According to the Journal of Oil and Gas, global proved oil reserves as of January 1, 2009, were 1,342 billion barrels,[7] the highest level ever, and about 10 billion barrels higher than in 2008. Thus, enough reserves were found in 2008 to meet demand in that year and to add 10 billion barrels to the global reserve level. The Middle East holds the majority of proved oil reserves at 746 billion barrels,[8] followed by North America with 210 billion barrels. Canada with 178 billion barrels (85% of the North American share)[9] is second in rank only to Saudi Arabia with 267 billion barrels of proved oil reserves.

Proved reserves of crude oil are the estimated quantities that geological and engineering data indicate can be recovered from known reservoirs with existing technology and current economic and operating conditions. That is, they are quantities of oil that can be retrieved by producing companies to meet demand in the near future, without needing new technology or having to explore and develop a totally new oil well.  As such, they represent the lowest estimate of petroleum supplies. Estimates of proved reserves are developed from data reported to the U.S. Securities and Exchange Commission,[10] foreign government reports, and international geologic assessments.

Thus, the term ‘proved reserves’ refers to oil deposits that have actually been discovered and carefully estimated. Although it is true that every barrel of oil removed from the ground reduces the physical total by one, the economically relevant fact is that humans historically go out and find more usable oil reserves in order to keep pace with consumption.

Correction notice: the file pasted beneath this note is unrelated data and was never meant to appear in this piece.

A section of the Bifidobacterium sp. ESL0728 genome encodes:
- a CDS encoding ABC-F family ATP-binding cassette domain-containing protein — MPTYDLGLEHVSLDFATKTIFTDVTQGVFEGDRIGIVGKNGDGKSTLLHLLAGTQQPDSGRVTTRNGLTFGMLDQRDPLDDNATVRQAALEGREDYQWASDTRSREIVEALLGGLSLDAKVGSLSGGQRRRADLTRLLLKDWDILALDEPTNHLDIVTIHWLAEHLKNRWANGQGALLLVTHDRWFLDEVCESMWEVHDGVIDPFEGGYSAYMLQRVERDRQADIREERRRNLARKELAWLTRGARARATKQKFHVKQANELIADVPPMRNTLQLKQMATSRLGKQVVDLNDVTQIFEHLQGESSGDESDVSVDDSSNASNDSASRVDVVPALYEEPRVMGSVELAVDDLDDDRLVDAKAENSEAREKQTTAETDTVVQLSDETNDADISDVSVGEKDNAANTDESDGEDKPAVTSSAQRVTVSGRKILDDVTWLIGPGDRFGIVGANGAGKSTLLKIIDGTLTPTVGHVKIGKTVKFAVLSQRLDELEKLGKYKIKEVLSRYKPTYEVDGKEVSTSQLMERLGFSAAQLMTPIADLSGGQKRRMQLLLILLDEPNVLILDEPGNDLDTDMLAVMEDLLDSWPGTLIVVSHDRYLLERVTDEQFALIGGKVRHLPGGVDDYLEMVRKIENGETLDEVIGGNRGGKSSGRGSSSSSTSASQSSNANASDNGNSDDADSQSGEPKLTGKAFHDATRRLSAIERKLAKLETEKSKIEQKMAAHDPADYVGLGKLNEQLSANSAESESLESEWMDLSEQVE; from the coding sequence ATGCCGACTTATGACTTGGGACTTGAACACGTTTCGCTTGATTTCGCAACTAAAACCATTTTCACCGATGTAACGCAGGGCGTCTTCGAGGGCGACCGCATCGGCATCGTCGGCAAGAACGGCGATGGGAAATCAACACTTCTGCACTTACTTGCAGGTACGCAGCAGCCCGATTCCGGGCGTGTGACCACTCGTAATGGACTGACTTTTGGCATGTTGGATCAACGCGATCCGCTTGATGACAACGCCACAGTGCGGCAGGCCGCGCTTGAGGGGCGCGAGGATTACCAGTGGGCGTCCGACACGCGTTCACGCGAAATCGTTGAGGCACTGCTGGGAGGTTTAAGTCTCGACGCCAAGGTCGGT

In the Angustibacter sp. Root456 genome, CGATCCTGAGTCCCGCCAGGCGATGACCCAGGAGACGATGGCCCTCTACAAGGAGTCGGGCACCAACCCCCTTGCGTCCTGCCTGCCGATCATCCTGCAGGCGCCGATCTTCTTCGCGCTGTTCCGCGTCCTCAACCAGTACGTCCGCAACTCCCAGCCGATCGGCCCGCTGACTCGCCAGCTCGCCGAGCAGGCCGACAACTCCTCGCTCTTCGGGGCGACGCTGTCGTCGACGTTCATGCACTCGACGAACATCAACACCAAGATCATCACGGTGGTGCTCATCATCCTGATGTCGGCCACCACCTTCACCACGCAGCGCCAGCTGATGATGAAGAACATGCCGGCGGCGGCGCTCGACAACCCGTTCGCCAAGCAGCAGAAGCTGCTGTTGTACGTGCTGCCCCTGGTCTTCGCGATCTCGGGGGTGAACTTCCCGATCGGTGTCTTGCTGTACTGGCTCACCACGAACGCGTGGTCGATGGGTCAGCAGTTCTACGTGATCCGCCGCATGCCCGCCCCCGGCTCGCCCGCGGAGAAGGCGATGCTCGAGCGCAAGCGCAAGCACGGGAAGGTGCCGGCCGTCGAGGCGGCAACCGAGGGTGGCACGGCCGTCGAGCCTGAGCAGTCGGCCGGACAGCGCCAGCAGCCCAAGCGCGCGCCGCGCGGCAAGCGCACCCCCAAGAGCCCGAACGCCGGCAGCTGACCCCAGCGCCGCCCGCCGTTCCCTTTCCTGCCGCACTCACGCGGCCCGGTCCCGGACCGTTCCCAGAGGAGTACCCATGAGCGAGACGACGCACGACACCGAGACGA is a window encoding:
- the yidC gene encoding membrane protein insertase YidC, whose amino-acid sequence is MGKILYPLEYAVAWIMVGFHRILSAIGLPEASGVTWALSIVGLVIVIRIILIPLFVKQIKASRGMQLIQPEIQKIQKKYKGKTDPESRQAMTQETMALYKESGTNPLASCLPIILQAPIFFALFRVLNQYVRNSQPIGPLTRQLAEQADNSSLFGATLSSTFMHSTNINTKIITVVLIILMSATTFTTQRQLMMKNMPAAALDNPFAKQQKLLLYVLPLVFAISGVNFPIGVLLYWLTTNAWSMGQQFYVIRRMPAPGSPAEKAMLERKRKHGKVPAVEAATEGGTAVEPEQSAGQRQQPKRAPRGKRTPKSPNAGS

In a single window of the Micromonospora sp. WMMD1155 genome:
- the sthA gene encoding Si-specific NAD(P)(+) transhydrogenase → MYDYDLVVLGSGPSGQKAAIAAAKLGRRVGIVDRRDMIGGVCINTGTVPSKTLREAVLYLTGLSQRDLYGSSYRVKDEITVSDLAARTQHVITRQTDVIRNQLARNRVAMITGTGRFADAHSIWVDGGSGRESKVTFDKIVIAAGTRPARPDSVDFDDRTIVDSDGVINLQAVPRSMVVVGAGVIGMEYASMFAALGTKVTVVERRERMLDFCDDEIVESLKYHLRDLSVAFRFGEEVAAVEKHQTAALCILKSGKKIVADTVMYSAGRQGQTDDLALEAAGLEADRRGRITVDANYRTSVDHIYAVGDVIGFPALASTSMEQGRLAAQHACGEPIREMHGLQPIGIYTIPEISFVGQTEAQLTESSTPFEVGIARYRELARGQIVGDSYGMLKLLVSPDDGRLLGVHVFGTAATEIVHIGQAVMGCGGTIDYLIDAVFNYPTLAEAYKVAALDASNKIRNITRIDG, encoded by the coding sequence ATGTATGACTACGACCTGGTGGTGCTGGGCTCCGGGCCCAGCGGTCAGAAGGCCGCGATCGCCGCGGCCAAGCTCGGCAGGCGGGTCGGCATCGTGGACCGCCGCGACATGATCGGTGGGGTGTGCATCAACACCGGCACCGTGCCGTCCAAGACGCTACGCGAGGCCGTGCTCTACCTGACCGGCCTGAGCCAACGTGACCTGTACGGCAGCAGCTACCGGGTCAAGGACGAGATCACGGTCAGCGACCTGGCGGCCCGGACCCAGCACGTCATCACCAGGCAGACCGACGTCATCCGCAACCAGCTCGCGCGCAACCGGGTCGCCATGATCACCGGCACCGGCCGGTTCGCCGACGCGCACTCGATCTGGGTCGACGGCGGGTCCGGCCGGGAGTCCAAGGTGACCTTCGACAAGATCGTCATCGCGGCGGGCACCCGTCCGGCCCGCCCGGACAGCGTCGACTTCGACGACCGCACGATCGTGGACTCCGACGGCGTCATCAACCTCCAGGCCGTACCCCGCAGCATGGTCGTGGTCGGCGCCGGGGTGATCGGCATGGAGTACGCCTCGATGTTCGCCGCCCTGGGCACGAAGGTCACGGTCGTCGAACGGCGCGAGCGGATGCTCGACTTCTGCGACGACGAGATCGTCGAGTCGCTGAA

The Institute for Energy Research put together a table of global oil reserves beginning with the year 1971 (when proved reserves were at a level of 521 billion barrels) and continuing through 2007 (when they were at 1,317 billion barrels).[11] Between 1971 and 2007, the world consumed 910.3 billion barrels of petroleum[12], which would have made the reserve total 2,227 billion barrels were they not used. As the table shows, in this 36-year time span, proved oil reserves worldwide have grown by a factor of 2.5, while global oil demand over the same period has grown by a factor of 1.7.  Thus, at the 2007 level of global demand, 31.3 billion barrels per year,[13] proved oil reserves were capable of meeting that demand for 42 years. As the table indicates, there have been periods during which global oil reserves have increased more than 200 billion barrels.[14] One such period occurred early this decade with the addition of Canadian oil sands reserves. Currently, the U.S. benefits from these reserves from our northern neighbor, but proposed government policies (such as a low-carbon fuel standard[15] or legislation enacting a cap-and-trade policy on greenhouse gas emissions[16]) could endanger this source of proved reserves, allowing other countries without such policies to benefit instead.

U.S. Oil Resources